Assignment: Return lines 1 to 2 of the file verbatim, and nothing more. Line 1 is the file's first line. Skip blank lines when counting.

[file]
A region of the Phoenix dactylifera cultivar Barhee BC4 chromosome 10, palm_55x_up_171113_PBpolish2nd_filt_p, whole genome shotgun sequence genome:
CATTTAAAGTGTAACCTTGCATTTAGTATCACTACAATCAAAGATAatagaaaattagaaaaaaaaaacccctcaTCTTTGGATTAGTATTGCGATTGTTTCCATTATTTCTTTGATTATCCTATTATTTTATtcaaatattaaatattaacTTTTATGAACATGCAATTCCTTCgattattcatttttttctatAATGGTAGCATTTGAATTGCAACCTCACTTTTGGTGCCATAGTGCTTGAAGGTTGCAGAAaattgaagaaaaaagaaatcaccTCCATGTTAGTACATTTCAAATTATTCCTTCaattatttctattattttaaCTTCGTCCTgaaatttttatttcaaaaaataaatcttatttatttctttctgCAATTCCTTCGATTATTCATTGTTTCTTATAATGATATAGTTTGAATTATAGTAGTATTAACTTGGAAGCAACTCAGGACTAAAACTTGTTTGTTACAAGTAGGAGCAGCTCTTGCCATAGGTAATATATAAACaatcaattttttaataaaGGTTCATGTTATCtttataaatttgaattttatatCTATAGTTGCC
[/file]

A region of the Phoenix dactylifera cultivar Barhee BC4 chromosome 10, palm_55x_up_171113_PBpolish2nd_filt_p, whole genome shotgun sequence genome:
CATTTAAAGTGTAACCTTGCATTTAGTATCACTACAATCAAAGATAatagaaaattagaaaaaaaaaacccctcaTCTTTGGATTAGTATTGCGATTGTTTCCATTATTTCTTTGATTATCCTATTATTTTATtcaaatattaaatattaacTTTTATGAACATGCAATTCCTTCgattattcatttttttctatAATGGTAGCATTTGAATTGCAACCTCACTTTTGGTGCCATAGTGCTTGAAGGTTGCAGAAaattgaagaaaaaagaaatcaccTCCATGTTAGTACATTTCAAATTATTCCTTCaattatttctattattttaaCTTCGTCCTgaaatttttatttcaaaaaataaatcttatttatttctttctgCAATTCCTTCGATTATTCATTGTTTCTTATAATGATATAGTTTGAATTATAGTAGTATTAACTTGGAAGCAACTCAGGACTAAAACTTGTTTGTTACAAGTAGGAGCAGCTCTTGCCATAGGTAATATATAAACaatcaattttttaataaaGGTTCATGTTATCtttataaatttgaattttatatCTATAGTTGCC